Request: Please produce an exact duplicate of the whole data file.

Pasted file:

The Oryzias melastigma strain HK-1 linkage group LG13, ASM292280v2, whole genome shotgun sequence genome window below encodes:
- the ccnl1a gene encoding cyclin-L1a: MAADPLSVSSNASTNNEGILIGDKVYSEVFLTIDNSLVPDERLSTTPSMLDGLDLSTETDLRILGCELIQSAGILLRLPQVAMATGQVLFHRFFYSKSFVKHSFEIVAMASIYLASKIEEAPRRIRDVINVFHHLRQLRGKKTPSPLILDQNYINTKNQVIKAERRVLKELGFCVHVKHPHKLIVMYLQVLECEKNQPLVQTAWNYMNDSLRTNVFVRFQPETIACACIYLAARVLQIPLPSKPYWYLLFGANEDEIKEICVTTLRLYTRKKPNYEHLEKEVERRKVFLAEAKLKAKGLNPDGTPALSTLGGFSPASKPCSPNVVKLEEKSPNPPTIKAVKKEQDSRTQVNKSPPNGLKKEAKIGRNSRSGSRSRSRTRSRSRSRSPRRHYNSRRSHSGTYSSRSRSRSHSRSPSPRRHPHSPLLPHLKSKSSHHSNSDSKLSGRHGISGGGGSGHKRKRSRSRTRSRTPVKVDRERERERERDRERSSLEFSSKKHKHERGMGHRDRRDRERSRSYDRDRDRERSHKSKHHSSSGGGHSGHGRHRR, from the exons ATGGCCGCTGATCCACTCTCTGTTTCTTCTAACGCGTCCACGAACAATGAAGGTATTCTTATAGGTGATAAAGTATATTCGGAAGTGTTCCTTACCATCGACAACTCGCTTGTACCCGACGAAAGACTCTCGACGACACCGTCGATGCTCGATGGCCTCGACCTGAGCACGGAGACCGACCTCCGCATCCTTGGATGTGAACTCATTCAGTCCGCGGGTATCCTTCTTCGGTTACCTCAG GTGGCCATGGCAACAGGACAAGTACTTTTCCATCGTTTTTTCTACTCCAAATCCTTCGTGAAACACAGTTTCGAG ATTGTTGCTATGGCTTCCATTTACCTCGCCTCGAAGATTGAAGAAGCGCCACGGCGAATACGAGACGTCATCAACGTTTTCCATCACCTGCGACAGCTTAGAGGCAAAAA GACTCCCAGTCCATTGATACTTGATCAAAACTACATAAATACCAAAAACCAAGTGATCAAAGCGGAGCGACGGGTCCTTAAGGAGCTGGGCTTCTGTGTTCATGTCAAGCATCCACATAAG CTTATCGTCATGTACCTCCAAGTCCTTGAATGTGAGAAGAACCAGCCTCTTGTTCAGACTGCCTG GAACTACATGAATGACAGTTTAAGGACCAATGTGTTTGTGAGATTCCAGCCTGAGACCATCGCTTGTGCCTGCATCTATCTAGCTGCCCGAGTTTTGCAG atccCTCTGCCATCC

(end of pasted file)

The Oryzias melastigma strain HK-1 linkage group LG13, ASM292280v2, whole genome shotgun sequence genome window below encodes:
- the ccnl1a gene encoding cyclin-L1a: MAADPLSVSSNASTNNEGILIGDKVYSEVFLTIDNSLVPDERLSTTPSMLDGLDLSTETDLRILGCELIQSAGILLRLPQVAMATGQVLFHRFFYSKSFVKHSFEIVAMASIYLASKIEEAPRRIRDVINVFHHLRQLRGKKTPSPLILDQNYINTKNQVIKAERRVLKELGFCVHVKHPHKLIVMYLQVLECEKNQPLVQTAWNYMNDSLRTNVFVRFQPETIACACIYLAARVLQIPLPSKPYWYLLFGANEDEIKEICVTTLRLYTRKKPNYEHLEKEVERRKVFLAEAKLKAKGLNPDGTPALSTLGGFSPASKPCSPNVVKLEEKSPNPPTIKAVKKEQDSRTQVNKSPPNGLKKEAKIGRNSRSGSRSRSRTRSRSRSRSPRRHYNSRRSHSGTYSSRSRSRSHSRSPSPRRHPHSPLLPHLKSKSSHHSNSDSKLSGRHGISGGGGSGHKRKRSRSRTRSRTPVKVDRERERERERDRERSSLEFSSKKHKHERGMGHRDRRDRERSRSYDRDRDRERSHKSKHHSSSGGGHSGHGRHRR, from the exons ATGGCCGCTGATCCACTCTCTGTTTCTTCTAACGCGTCCACGAACAATGAAGGTATTCTTATAGGTGATAAAGTATATTCGGAAGTGTTCCTTACCATCGACAACTCGCTTGTACCCGACGAAAGACTCTCGACGACACCGTCGATGCTCGATGGCCTCGACCTGAGCACGGAGACCGACCTCCGCATCCTTGGATGTGAACTCATTCAGTCCGCGGGTATCCTTCTTCGGTTACCTCAG GTGGCCATGGCAACAGGACAAGTACTTTTCCATCGTTTTTTCTACTCCAAATCCTTCGTGAAACACAGTTTCGAG ATTGTTGCTATGGCTTCCATTTACCTCGCCTCGAAGATTGAAGAAGCGCCACGGCGAATACGAGACGTCATCAACGTTTTCCATCACCTGCGACAGCTTAGAGGCAAAAA GACTCCCAGTCCATTGATACTTGATCAAAACTACATAAATACCAAAAACCAAGTGATCAAAGCGGAGCGACGGGTCCTTAAGGAGCTGGGCTTCTGTGTTCATGTCAAGCATCCACATAAG CTTATCGTCATGTACCTCCAAGTCCTTGAATGTGAGAAGAACCAGCCTCTTGTTCAGACTGCCTG GAACTACATGAATGACAGTTTAAGGACCAATGTGTTTGTGAGATTCCAGCCTGAGACCATCGCTTGTGCCTGCATCTATCTAGCTGCCCGAGTTTTGCAG atccCTCTGCCATCC